The new baseball season is in full swing, yet in recent months the phrase "three strikes and you’re out" has taken on an entirely different meaning on the Internet. My new technology law column (Toronto Star version, homepage version) reports on how, prodded by content lobby groups, a handful of governments have moved toward requiring Internet service providers to terminate subscribers if they engage in file sharing activities on three occasions. The policy – occasionally referred to as "graduated response" – received support last fall from French President Nicolas Sarkozy, who pressured the private sector to negotiate an agreement to implement the three strikes system. The policy soon attracted global attention as the United Kingdom, Japan, and Australia all announced that they were contemplating a similar approach.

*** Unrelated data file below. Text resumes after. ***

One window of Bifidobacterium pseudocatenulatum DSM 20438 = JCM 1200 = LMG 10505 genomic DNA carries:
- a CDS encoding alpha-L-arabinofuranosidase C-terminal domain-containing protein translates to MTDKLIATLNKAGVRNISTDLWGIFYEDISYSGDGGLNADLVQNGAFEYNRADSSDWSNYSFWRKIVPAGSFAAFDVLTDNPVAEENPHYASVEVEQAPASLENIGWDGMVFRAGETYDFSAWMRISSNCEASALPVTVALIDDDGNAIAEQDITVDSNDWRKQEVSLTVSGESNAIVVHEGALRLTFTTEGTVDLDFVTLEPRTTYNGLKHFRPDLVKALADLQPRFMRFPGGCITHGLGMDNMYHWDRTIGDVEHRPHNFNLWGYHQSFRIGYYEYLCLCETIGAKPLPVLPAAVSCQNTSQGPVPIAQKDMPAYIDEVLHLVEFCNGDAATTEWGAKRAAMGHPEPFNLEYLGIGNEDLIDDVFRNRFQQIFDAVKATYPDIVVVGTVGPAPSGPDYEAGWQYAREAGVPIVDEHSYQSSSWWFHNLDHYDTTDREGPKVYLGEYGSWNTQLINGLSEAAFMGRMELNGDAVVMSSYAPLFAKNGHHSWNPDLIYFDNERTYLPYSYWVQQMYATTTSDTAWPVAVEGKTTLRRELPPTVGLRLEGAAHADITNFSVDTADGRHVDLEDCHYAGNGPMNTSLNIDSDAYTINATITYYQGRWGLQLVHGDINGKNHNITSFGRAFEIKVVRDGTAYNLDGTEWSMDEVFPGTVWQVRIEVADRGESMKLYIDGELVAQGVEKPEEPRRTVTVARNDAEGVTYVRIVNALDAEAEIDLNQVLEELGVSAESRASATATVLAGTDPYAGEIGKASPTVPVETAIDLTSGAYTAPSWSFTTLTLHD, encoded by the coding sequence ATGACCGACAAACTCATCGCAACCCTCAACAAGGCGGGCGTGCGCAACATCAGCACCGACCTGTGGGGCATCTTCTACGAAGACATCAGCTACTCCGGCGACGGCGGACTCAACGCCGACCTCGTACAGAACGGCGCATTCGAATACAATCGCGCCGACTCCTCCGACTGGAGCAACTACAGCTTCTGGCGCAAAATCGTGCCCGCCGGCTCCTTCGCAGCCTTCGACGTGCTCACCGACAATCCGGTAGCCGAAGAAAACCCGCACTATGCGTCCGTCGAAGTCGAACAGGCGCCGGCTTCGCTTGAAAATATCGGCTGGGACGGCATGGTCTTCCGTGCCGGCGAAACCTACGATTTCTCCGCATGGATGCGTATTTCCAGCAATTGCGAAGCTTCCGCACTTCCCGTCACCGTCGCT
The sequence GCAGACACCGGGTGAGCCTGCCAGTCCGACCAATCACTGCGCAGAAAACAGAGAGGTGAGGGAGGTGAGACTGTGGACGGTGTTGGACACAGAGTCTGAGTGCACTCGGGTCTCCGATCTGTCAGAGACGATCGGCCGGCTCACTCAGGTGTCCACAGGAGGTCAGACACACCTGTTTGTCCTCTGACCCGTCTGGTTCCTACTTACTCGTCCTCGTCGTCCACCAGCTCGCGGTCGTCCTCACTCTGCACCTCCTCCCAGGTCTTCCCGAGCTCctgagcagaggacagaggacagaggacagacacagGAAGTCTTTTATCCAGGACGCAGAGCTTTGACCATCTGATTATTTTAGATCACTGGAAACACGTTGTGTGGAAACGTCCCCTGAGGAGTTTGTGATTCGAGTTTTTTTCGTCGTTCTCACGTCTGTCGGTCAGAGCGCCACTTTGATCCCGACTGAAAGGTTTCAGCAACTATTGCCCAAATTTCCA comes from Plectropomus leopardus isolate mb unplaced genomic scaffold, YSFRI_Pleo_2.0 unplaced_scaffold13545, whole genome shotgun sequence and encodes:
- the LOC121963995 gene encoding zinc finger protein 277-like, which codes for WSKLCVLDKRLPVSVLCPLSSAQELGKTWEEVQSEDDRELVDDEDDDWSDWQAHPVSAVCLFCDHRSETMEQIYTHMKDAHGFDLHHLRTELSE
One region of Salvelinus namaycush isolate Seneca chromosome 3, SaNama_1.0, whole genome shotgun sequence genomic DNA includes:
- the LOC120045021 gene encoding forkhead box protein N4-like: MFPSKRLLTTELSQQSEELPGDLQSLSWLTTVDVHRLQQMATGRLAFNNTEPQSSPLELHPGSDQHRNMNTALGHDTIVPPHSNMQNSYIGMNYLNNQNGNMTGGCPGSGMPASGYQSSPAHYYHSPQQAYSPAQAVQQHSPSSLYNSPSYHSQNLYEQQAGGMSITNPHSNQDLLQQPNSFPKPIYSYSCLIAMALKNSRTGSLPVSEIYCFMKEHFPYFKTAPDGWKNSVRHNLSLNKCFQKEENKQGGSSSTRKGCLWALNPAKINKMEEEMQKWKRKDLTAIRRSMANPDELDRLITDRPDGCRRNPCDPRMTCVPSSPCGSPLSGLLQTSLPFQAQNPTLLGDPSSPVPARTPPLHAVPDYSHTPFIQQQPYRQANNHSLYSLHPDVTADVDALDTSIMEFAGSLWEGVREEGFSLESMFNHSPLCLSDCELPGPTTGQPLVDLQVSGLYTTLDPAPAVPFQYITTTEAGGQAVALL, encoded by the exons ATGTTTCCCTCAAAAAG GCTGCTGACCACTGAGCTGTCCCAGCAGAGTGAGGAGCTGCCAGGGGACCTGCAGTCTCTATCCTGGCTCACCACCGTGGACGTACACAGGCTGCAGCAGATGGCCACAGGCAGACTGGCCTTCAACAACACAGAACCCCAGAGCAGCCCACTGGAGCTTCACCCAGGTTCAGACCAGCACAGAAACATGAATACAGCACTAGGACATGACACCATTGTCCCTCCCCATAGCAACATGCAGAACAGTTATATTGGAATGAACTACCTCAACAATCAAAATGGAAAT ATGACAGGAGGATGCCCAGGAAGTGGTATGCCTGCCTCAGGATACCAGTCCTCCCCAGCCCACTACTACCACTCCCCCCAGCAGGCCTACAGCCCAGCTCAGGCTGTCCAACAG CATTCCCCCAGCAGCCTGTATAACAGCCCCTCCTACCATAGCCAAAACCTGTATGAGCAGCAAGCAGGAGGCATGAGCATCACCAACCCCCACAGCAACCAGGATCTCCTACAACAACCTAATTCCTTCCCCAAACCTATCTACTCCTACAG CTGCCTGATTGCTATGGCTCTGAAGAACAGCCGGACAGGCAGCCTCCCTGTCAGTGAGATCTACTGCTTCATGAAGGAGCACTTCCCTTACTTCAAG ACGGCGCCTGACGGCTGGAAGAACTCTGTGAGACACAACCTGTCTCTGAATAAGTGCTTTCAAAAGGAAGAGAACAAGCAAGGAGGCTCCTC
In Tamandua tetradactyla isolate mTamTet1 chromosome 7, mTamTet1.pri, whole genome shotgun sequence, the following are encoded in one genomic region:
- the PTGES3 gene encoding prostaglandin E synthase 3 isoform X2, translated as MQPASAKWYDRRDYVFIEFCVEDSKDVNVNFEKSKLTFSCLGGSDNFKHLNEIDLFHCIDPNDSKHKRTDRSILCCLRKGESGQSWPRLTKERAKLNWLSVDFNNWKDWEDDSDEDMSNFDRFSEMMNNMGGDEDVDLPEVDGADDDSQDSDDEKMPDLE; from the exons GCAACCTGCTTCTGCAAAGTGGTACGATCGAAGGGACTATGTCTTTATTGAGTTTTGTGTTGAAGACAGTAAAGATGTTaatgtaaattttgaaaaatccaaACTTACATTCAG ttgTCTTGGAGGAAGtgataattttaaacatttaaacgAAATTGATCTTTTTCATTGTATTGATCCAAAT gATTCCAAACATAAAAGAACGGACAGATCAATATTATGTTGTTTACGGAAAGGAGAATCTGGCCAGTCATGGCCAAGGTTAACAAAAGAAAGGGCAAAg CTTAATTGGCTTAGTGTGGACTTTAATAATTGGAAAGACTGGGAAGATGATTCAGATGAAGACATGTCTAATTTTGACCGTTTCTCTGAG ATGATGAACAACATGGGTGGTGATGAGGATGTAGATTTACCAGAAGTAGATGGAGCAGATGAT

In recent weeks, however, it would appear that governments are beginning to have sober second thoughts. After a Swedish judge recommended adopting the three strikes policy, that country's Ministers of Justice and Culture wrote a public opinion piece setting out their forthcoming policy that explicitly excluded the three strikes model.
Earlier this month, the European Parliament delivered an even stronger rejection.